But we leave the vindication, and enter more directly upon the designs of this day. In the expressive language of the prophet, we have paused to “hear the rod and him who hath appointed it.” This day has reference to the past and the future. The rod is upon us, and it speaks to us of the sins which is rebukes; and it hath another voice, lessons are rich, varied, most important, nay, indispensable. America, O America! My dear, my native land, hear the voice of the Lord! Americans, my countrymen, shall we not hear this voice; shall we fail to profit by these lessons? Shall we not become better observers of Providence, and commune more closely with Him “in whom we live and move, and have our being?”

The Voice of the Rod

 1. We are learning our dependence on God. Nation after nation, for nearly six thousand years, has been trying to obtain prosperity independently of the favor of Jehovah. The experiment has been fairly made; made under every variety of circumstances. But no one nation has ever yet truly prospered, and answered the true and obvious ends of the social state; because no nation, not even the Jewish, has yet governed itself permanently and faithfully by the will, and under the supreme authority of Jehovah. And hence the most of them have run a career of ambition, crime, and luxury, to dreadful and utter ruin; while others have remained in a state of stagnant, though sometimes splendid barbarism. America sees the open page of history spread before her. Infidelity and Christianity are both expounding it to here, each in its own way. The one says– no, it was simply and solely because they cast off the fear of God.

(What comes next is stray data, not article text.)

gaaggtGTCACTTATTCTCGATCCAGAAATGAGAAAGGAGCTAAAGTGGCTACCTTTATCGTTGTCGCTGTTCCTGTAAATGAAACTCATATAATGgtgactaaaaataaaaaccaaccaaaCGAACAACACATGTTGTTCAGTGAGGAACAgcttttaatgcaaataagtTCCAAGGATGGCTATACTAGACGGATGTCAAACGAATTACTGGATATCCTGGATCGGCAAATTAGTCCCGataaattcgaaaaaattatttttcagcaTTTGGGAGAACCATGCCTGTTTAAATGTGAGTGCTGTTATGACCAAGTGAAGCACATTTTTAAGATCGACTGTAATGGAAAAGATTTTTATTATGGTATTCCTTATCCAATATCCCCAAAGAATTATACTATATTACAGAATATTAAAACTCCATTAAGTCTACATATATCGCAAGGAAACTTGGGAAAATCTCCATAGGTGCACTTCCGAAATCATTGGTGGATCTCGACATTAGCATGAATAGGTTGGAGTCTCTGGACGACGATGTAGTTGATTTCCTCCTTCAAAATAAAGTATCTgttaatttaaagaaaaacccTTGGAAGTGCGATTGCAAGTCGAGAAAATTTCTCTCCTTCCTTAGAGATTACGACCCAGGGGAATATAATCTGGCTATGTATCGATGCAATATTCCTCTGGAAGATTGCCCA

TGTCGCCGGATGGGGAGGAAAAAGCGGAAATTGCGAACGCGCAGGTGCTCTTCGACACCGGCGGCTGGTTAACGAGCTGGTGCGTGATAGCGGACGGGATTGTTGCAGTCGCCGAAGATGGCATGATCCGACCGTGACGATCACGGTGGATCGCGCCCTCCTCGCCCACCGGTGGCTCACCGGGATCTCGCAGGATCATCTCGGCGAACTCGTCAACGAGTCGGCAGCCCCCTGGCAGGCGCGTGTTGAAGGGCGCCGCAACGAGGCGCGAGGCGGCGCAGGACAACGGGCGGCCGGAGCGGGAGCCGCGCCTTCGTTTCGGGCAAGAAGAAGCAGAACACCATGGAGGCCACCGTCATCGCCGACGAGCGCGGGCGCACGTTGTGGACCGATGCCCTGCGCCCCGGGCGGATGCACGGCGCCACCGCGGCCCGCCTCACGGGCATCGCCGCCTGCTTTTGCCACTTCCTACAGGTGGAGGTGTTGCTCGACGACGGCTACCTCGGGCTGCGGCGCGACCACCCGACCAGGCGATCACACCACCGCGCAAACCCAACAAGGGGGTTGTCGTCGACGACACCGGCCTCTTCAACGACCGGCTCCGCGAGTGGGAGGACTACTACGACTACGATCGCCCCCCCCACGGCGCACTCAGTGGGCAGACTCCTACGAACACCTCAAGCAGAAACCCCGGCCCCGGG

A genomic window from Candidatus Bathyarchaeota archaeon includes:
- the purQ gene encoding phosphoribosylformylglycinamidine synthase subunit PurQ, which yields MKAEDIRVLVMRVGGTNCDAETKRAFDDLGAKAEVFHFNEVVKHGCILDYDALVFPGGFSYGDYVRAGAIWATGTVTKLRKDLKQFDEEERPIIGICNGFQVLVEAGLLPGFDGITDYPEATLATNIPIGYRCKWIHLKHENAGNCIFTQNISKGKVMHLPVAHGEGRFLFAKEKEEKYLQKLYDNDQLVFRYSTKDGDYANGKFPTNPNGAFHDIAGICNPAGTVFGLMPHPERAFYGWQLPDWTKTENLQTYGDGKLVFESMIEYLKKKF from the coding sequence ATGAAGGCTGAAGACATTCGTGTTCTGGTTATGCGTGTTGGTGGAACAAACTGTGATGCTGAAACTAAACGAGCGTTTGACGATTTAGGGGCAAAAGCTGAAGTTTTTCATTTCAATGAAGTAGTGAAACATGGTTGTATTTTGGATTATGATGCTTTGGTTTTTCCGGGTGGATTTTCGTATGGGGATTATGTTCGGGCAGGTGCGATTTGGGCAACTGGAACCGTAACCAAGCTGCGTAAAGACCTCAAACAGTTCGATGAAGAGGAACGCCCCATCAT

The political and diplomatic errors which led immediately to their destruction, had their origin in national impiety. The universe waits to see to which Instructor the young republic will accord its faith. Untold and unborn millions await this decision. The exercises of this day ministers of Christ feel as they do feel, their souls pressed with unusual responsibilities. May the Spirit of the Lord be our aid.

The holy oracles proclaim that Jehovah ruleth among the armies of heaven, and doeth his pleasure among the inhabitants of the earth; that it is he who lifts up, and he who casts down. This was believed by our fathers. But the Atheism of the European illuminati rolled its pernicious waves over us soon after the revolution; and we have had many manifestations of that Skepticism which denies to the Son of God the supreme control of human affairs. What, through our dullness, the sacred oracles failed to teach, He has been teaching by the rod of His chastisement. And the lessons have not been in vain.

I select a single specimen of the tone of the secular press in our country, in reference to this fast; a tone to us full of promise for our country: